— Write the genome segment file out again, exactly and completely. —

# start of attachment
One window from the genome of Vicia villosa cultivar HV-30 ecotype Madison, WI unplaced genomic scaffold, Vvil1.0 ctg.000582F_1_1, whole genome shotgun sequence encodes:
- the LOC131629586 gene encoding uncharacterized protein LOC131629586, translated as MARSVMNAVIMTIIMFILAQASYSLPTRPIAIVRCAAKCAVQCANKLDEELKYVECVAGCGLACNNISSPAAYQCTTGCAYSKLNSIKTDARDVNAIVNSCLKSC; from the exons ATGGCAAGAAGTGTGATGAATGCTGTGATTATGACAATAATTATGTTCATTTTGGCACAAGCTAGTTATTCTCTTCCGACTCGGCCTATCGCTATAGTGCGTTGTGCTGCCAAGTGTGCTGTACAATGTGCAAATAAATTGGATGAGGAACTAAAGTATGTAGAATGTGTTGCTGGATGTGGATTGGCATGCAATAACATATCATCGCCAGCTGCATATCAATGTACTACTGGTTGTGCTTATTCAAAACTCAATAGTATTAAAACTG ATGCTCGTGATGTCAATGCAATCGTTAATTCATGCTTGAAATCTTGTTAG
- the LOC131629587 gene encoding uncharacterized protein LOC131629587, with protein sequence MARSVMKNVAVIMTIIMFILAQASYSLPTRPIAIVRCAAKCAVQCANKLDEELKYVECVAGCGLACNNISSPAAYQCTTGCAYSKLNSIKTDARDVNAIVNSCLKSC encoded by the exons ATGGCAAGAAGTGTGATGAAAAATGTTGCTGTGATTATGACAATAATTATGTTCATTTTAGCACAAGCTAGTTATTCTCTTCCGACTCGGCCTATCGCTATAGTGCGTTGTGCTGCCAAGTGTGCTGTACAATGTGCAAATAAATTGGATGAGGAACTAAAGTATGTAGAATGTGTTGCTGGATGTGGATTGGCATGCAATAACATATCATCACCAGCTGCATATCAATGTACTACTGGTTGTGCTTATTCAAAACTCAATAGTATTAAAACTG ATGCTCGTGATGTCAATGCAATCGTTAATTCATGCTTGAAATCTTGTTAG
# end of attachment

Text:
One window from the genome of Vicia villosa cultivar HV-30 ecotype Madison, WI unplaced genomic scaffold, Vvil1.0 ctg.000582F_1_1, whole genome shotgun sequence encodes:
- the LOC131629586 gene encoding uncharacterized protein LOC131629586, translated as MARSVMNAVIMTIIMFILAQASYSLPTRPIAIVRCAAKCAVQCANKLDEELKYVECVAGCGLACNNISSPAAYQCTTGCAYSKLNSIKTDARDVNAIVNSCLKSC; from the exons ATGGCAAGAAGTGTGATGAATGCTGTGATTATGACAATAATTATGTTCATTTTGGCACAAGCTAGTTATTCTCTTCCGACTCGGCCTATCGCTATAGTGCGTTGTGCTGCCAAGTGTGCTGTACAATGTGCAAATAAATTGGATGAGGAACTAAAGTATGTAGAATGTGTTGCTGGATGTGGATTGGCATGCAATAACATATCATCGCCAGCTGCATATCAATGTACTACTGGTTGTGCTTATTCAAAACTCAATAGTATTAAAACTG ATGCTCGTGATGTCAATGCAATCGTTAATTCATGCTTGAAATCTTGTTAG
- the LOC131629587 gene encoding uncharacterized protein LOC131629587, with protein sequence MARSVMKNVAVIMTIIMFILAQASYSLPTRPIAIVRCAAKCAVQCANKLDEELKYVECVAGCGLACNNISSPAAYQCTTGCAYSKLNSIKTDARDVNAIVNSCLKSC encoded by the exons ATGGCAAGAAGTGTGATGAAAAATGTTGCTGTGATTATGACAATAATTATGTTCATTTTAGCACAAGCTAGTTATTCTCTTCCGACTCGGCCTATCGCTATAGTGCGTTGTGCTGCCAAGTGTGCTGTACAATGTGCAAATAAATTGGATGAGGAACTAAAGTATGTAGAATGTGTTGCTGGATGTGGATTGGCATGCAATAACATATCATCACCAGCTGCATATCAATGTACTACTGGTTGTGCTTATTCAAAACTCAATAGTATTAAAACTG ATGCTCGTGATGTCAATGCAATCGTTAATTCATGCTTGAAATCTTGTTAG